By Bill Britt
Alabama Political Reporter
MONTGOMERY—In full page newspaper advertisements across the State, the Poarch Band of Creek Indians (PCI) have said they have a “solution that is right for Alabama,” to solve our current fiscal shortfall. It is believed that over the next 45 days, the Tribe will spend around $4.5 million to drive that message home to every Alabamian.
The Tribe says they, “can solve the State’s current budget deficit crisis with a $250 million advance.”
Nowhere in the statement, signed by Tribal Chair Stephanie Bryan, are the terms of the $250 million advance explained.
What is an “advance” and what does the Tribe expect in return for such a large sum of money? Again, Bryan doesn’t offer any details, only advice:
“We need to come together as citizens of this great State to solve our immediate budget crisis and make sure we never find ourselves in these desperate straits again.”
Bryan’s words appear altruistic, generous, and inclusive, and it is believed that the PCI will spend an average of one hundred thousand dollars a day to make them heard. That is more than twice the average family income in Alabama.
Just a few months ago, Tribal Vice Chair, Robbie McGee, addressed a part of what the tribe wants in return for its $250 million advance. McGee stated that the Tribe would loan the State up to $250 million in exchange for a compact that would grant them exclusive rights to gambling throughout Alabama.
Speaker of the House, Mike Hubbard (R-Auburn), who is awaiting trial on 23 felony counts of public corruption, has thrown his support behind giving the PCI a monopoly over gambling in the State.
An alternative plan has been offered by Senate President Pro Tem, Del Marsh (R-Anniston), which would give the Tribe a compact, but would also allow for four other non-indian casinos to operate. Unlike the plan supported by Hubbard, the one favored by Marsh would leave the entire question up to the voters. The Marsh plan requires a vote of the people on a constitutional amendment. The one favored by Hubbard is left to the Governor and the Legislature.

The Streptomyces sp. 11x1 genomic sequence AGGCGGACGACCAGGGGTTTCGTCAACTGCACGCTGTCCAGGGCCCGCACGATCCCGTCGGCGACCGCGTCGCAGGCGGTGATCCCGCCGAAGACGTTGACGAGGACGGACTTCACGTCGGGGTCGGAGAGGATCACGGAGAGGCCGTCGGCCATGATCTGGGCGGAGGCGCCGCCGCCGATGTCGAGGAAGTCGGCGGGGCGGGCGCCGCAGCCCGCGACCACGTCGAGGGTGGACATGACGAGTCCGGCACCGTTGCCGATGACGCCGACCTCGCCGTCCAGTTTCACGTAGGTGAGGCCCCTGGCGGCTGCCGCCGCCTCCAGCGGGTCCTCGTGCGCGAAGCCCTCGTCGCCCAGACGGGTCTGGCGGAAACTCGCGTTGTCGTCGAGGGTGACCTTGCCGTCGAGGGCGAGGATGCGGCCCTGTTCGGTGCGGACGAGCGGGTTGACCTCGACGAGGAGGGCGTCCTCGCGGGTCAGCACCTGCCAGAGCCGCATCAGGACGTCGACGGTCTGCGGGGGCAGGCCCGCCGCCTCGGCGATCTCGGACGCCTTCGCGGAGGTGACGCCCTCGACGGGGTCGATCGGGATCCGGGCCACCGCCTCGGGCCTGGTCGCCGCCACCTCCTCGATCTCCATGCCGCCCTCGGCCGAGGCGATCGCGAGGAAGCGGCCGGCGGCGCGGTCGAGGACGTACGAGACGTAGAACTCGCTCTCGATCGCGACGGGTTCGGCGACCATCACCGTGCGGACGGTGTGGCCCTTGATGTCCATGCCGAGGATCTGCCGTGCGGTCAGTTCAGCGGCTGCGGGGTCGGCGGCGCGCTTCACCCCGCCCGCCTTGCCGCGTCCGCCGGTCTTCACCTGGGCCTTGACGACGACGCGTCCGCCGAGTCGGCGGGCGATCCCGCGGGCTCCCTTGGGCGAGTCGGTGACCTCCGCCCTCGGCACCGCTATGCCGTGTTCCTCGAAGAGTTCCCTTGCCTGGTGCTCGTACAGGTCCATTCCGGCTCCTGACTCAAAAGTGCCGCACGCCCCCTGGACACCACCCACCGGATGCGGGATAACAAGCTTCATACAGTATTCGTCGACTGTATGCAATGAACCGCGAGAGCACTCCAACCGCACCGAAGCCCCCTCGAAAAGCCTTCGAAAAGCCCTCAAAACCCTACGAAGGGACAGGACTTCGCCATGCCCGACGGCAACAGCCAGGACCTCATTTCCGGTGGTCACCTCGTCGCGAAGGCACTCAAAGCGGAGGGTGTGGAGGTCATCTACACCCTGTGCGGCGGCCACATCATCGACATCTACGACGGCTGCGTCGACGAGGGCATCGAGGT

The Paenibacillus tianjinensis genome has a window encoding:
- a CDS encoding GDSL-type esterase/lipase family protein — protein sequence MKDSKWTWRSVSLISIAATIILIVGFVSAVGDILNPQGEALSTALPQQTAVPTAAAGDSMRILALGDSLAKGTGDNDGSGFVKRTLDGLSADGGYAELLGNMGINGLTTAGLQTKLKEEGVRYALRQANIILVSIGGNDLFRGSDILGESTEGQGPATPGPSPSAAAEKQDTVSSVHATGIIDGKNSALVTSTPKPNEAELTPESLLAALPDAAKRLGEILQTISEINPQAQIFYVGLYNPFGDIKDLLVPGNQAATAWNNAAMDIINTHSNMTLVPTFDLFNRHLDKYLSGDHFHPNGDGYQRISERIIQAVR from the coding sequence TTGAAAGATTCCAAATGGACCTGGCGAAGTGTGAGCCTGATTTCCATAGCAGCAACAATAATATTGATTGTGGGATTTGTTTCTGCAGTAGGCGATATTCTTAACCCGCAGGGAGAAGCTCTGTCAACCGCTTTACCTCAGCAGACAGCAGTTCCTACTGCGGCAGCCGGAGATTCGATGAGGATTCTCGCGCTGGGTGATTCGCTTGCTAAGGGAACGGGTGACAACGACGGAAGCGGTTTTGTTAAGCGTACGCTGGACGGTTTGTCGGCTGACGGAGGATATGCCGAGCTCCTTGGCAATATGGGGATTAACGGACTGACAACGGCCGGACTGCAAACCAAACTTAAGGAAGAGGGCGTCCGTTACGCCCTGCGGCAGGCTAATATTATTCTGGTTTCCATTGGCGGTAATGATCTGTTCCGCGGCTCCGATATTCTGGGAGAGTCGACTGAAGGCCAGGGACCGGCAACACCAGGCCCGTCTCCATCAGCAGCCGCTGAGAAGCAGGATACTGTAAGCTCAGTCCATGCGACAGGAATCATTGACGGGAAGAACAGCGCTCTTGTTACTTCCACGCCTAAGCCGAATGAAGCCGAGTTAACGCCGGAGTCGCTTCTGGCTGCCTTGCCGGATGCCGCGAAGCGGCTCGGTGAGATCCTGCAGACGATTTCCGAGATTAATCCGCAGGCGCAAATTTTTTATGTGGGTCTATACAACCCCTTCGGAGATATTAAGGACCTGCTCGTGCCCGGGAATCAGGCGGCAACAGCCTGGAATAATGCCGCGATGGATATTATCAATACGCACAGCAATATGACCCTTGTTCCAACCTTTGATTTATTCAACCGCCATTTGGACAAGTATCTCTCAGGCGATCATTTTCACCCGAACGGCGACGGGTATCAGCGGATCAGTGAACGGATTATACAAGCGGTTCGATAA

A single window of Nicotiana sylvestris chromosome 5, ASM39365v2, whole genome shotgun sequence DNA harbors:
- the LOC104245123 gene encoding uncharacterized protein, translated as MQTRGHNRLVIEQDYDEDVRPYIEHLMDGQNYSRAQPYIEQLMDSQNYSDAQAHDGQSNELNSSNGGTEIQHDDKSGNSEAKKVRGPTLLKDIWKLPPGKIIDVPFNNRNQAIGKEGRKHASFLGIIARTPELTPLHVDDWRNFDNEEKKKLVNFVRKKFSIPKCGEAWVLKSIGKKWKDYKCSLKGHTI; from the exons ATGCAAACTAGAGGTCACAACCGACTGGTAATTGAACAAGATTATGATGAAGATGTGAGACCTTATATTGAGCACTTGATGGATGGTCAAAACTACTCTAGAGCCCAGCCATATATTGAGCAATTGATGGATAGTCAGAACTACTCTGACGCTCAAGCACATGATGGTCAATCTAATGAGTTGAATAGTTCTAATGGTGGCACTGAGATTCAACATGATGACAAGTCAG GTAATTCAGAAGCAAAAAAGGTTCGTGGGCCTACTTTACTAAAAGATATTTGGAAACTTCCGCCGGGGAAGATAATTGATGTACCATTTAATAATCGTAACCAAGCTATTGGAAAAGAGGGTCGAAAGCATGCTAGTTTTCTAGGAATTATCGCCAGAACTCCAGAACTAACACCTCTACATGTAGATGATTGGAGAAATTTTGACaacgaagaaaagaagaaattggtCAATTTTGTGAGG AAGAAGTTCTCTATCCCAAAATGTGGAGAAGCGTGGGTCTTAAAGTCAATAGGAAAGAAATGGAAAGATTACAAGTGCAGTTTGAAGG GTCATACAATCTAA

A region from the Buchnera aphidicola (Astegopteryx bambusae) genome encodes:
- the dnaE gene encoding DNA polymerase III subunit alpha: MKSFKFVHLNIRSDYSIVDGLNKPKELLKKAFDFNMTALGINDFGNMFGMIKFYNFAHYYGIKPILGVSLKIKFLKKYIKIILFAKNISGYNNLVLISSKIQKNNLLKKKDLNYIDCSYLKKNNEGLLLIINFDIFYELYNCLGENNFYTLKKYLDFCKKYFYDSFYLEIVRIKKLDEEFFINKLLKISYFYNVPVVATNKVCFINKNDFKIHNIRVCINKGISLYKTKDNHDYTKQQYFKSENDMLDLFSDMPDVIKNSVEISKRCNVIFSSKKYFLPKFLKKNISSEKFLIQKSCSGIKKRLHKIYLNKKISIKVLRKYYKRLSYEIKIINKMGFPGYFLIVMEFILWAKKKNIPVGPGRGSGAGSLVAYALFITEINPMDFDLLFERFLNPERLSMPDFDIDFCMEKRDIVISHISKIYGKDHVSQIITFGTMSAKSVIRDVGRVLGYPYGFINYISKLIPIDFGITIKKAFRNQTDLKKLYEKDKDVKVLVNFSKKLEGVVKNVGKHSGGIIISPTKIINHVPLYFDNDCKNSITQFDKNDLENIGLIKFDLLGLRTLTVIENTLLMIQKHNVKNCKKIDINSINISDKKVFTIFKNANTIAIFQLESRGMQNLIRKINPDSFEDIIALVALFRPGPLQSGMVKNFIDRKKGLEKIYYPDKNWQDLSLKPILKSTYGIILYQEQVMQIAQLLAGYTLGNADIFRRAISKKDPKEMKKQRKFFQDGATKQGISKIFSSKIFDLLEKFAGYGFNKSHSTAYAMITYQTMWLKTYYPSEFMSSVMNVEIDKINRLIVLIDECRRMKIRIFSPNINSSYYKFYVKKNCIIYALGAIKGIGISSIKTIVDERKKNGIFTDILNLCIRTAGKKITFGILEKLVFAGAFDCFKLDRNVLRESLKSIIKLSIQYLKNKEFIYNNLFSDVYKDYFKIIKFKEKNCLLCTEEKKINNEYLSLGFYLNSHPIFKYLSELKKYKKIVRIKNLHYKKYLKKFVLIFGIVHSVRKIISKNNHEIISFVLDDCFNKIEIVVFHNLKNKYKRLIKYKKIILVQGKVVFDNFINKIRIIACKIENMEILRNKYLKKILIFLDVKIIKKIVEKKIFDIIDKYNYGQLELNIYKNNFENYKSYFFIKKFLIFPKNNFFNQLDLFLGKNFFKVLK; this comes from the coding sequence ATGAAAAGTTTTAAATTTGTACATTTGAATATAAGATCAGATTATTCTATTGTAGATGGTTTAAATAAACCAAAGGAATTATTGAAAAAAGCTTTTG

Would the PCI offer to advance the State $250 million fit into the Marsh plan?
Bryan has failed on numerous occasions to return phone calls or requests for meetings.
Currently, the PCI operate Class II gaming in Alabama. Class II gambling is primarily the game of chance, commonly referred to as, Bingo. At PCI casinos, Bingo is played on electronic machines.
According to the Indian Gaming Regulatory Act, Tribes retain their authority to conduct, license, and regulate class II gaming, so long as the state in which the Tribe is located permits such gaming for any purpose.
Attorney General Luther Strange has said the Tribe is operating illegally because electronic Bingo is not permitted under a ruling by the State Supreme Court. Based on this ruling, Strange, as well as former Gov. Bob Riley, have closed non-Indian facilities across the State, most notably, the ones operated by Milton McGregor.
A lawsuit is pending in Federal Court over Strange’s authority to address, what he claims is, illegal gambling on tribal lands.
There have also been threats to the Tribe’s operation over the US Supreme Court’s 2009 ruling in Carcieri v. Salazar. In its ruling, the Court held that that the term, “now under Federal jurisdiction,” referred only to tribes that were federally recognized when the Indian Reorganization Act became law, and the Federal government could not take land into trust from tribes that were recognized after 1934.
PCI lands were not taken into trust until 1984. Even though the Tribe has historical roots that extend long before 1934, legal arguments have been made that the PCI are operating outside the Federal law, according to the ruling in Carcieri v. Salazar. This is the opinion of our current State Attorney General Strange.
Side note: The PCI donated $1.5 million to Strange’s opponent in the 2014 Attorney General’s election.
Since the 2009 ruling, the PCI and other tribes, whose land was taken into trust after 1934, have worked to have Congress pass a “Carcieri fix,” but, it has not gained much traction. So, individual tribes have sought to pass it on a local level.
The PCI has worked with the State’s congressional delegation for a local “Carcieri fix,” but that too fell apart after one US Representative pulled their support.
There are those in the legal community who believe that a compact with the State would alleviate the need for a local “Carcieri fix,” and it would stop any further action from the State’s Attorney General. This would be the outcome under either the plan offered by Hubbard or Marsh.
In the newspaper ad, Bryan wrote,
“Going forward, we are prepared to share a portion of our business revenues with the State—funds that will ensure Alabama’s long-term financial security.”